Our CEO, Ted Ross, originally wrote this post for VMblog.
Our prediction: security leaders will finally realize that periodic password changes aren’t precautionary; they’re precarious, frustrating for users and counterproductive for security.
The standard 90-day password change policy has long been an accepted industry best practice for keeping enterprise networks safe from harm. Only a small inconvenience to the user, changing login credentials at a regular frequency promised to provide protection from threats and breaches that could wreak havoc on business. While this approach may have kept criminals guessing in the past, continuing to rely on this dated approach to password management is detrimental to your security posture.
Today, the average internet user has logins for ~200 sites. It’s no surprise that most people just use the same (or a variation on the same) password across multiple sites and accounts. When users are put on the spot to come up with a new password every three months, the desire to reuse or tweak one from the past is understandably strong. The problem? The more often people change their passwords, the higher the chances of them using one that is already exposed. And criminals are waiting patiently to try their list of compromised passwords every ninety days – again and again until they successfully take over the account. Because of this, the forced 90-day password rotation actually plays into the hands of the criminal.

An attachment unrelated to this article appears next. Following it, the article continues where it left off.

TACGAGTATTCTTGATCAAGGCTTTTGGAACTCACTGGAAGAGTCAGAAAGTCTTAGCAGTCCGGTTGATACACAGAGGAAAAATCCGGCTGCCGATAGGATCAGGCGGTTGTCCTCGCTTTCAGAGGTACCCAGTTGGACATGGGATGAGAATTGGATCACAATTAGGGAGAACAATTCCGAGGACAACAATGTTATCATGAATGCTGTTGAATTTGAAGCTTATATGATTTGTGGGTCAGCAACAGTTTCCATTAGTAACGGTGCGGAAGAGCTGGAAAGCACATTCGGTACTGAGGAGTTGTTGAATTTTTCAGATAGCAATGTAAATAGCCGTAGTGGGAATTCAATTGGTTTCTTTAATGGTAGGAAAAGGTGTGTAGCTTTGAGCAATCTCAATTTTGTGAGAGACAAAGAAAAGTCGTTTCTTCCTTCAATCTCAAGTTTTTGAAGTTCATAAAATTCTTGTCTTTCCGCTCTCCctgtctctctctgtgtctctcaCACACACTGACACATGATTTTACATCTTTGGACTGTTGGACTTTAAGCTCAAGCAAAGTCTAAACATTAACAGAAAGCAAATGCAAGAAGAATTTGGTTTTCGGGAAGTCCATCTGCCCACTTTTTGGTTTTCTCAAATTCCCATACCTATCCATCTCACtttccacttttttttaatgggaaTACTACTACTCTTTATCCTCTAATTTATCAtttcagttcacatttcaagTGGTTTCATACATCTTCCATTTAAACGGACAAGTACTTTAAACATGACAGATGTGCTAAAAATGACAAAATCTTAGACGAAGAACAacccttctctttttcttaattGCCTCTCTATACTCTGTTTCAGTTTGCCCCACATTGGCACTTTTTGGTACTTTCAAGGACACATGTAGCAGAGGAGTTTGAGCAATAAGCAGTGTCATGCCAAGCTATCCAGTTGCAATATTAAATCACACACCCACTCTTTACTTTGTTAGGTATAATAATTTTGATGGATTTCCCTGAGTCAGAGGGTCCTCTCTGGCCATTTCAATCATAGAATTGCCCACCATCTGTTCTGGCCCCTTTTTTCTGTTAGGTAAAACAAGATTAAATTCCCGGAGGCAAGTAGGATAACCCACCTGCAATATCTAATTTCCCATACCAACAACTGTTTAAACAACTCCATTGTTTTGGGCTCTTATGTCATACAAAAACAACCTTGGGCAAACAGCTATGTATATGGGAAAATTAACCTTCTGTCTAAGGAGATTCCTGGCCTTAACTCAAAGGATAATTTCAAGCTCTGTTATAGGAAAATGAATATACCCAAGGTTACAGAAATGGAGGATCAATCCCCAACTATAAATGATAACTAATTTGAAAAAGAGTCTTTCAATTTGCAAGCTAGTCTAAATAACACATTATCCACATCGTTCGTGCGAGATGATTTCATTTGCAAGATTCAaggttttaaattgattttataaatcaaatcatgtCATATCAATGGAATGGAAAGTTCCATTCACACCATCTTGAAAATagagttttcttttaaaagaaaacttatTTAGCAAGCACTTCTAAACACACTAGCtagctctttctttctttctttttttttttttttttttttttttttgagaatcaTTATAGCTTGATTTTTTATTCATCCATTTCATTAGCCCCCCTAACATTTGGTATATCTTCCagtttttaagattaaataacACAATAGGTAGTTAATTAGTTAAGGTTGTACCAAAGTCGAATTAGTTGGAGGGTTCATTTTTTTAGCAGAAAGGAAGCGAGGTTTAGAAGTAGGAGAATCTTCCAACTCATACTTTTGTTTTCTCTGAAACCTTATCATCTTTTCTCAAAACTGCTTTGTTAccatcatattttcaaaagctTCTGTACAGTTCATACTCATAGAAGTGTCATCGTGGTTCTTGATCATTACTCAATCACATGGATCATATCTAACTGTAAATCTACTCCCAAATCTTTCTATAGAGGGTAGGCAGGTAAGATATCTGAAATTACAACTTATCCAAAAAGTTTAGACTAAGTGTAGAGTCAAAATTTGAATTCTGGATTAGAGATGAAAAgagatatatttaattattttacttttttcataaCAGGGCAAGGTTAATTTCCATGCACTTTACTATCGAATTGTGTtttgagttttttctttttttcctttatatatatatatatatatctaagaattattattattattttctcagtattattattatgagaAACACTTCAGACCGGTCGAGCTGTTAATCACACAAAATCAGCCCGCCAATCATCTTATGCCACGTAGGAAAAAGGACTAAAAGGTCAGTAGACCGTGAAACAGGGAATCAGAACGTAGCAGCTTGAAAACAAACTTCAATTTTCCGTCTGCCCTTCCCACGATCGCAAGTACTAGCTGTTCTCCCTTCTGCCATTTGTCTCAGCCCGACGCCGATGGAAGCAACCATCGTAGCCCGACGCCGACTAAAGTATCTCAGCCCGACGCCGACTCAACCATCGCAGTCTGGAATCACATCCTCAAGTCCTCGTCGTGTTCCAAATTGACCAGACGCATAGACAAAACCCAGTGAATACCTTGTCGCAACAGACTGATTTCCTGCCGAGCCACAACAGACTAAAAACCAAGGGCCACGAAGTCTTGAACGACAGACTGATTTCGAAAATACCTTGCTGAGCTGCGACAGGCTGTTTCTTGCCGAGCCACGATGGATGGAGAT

So, what’s the safe bet for the enterprise? Only force a password change when a user’s password has been compromised. Drop the regularly scheduled password changes and use SpyCloud’s automated ATO prevention product to securely check employee passwords against a corpus of exposed passwords (which grows daily). Using this approach, users will only be required to change passwords when necessary. It’s much less annoying than forced password rotation policy and it’s much safer.
“I love arbitrarily rotating my password,” said no one ever. And this year, we are finally seeing the policy being questioned. We expect that in 2020 we’ll continue to see enterprise security teams happily moving away from this decrepit security policy.